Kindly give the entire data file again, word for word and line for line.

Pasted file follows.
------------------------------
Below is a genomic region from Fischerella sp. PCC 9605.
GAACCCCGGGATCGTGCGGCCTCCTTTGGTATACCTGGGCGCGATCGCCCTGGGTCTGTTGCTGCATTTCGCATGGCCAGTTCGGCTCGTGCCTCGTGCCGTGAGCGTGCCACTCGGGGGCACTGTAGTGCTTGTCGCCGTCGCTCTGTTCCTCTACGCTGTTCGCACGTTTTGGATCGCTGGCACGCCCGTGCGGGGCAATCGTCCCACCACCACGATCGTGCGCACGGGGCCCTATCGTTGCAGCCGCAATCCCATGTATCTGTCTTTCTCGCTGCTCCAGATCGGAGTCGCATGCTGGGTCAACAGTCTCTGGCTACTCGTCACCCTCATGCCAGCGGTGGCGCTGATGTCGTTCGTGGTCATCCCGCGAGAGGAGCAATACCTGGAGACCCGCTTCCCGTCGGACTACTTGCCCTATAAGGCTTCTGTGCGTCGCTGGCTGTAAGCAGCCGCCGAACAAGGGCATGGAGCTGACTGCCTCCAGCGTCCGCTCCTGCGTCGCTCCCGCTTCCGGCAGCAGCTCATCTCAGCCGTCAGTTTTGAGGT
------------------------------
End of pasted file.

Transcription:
Below is a genomic region from Fischerella sp. PCC 9605.
GAACCCCGGGATCGTGCGGCCTCCTTTGGTATACCTGGGCGCGATCGCCCTGGGTCTGTTGCTGCATTTCGCATGGCCAGTTCGGCTCGTGCCTCGTGCCGTGAGCGTGCCACTCGGGGGCACTGTAGTGCTTGTCGCCGTCGCTCTGTTCCTCTACGCTGTTCGCACGTTTTGGATCGCTGGCACGCCCGTGCGGGGCAATCGTCCCACCACCACGATCGTGCGCACGGGGCCCTATCGTTGCAGCCGCAATCCCATGTATCTGTCTTTCTCGCTGCTCCAGATCGGAGTCGCATGCTGGGTCAACAGTCTCTGGCTACTCGTCACCCTCATGCCAGCGGTGGCGCTGATGTCGTTCGTGGTCATCCCGCGAGAGGAGCAATACCTGGAGACCCGCTTCCCGTCGGACTACTTGCCCTATAAGGCTTCTGTGCGTCGCTGGCTGTAAGCAGCCGCCGAACAAGGGCATGGAGCTGACTGCCTCCAGCGTCCGCTCCTGCGTCGCTCCCGCTTCCGGCAGCAGCTCATCTCAGCCGTCAGTTTTGAGGT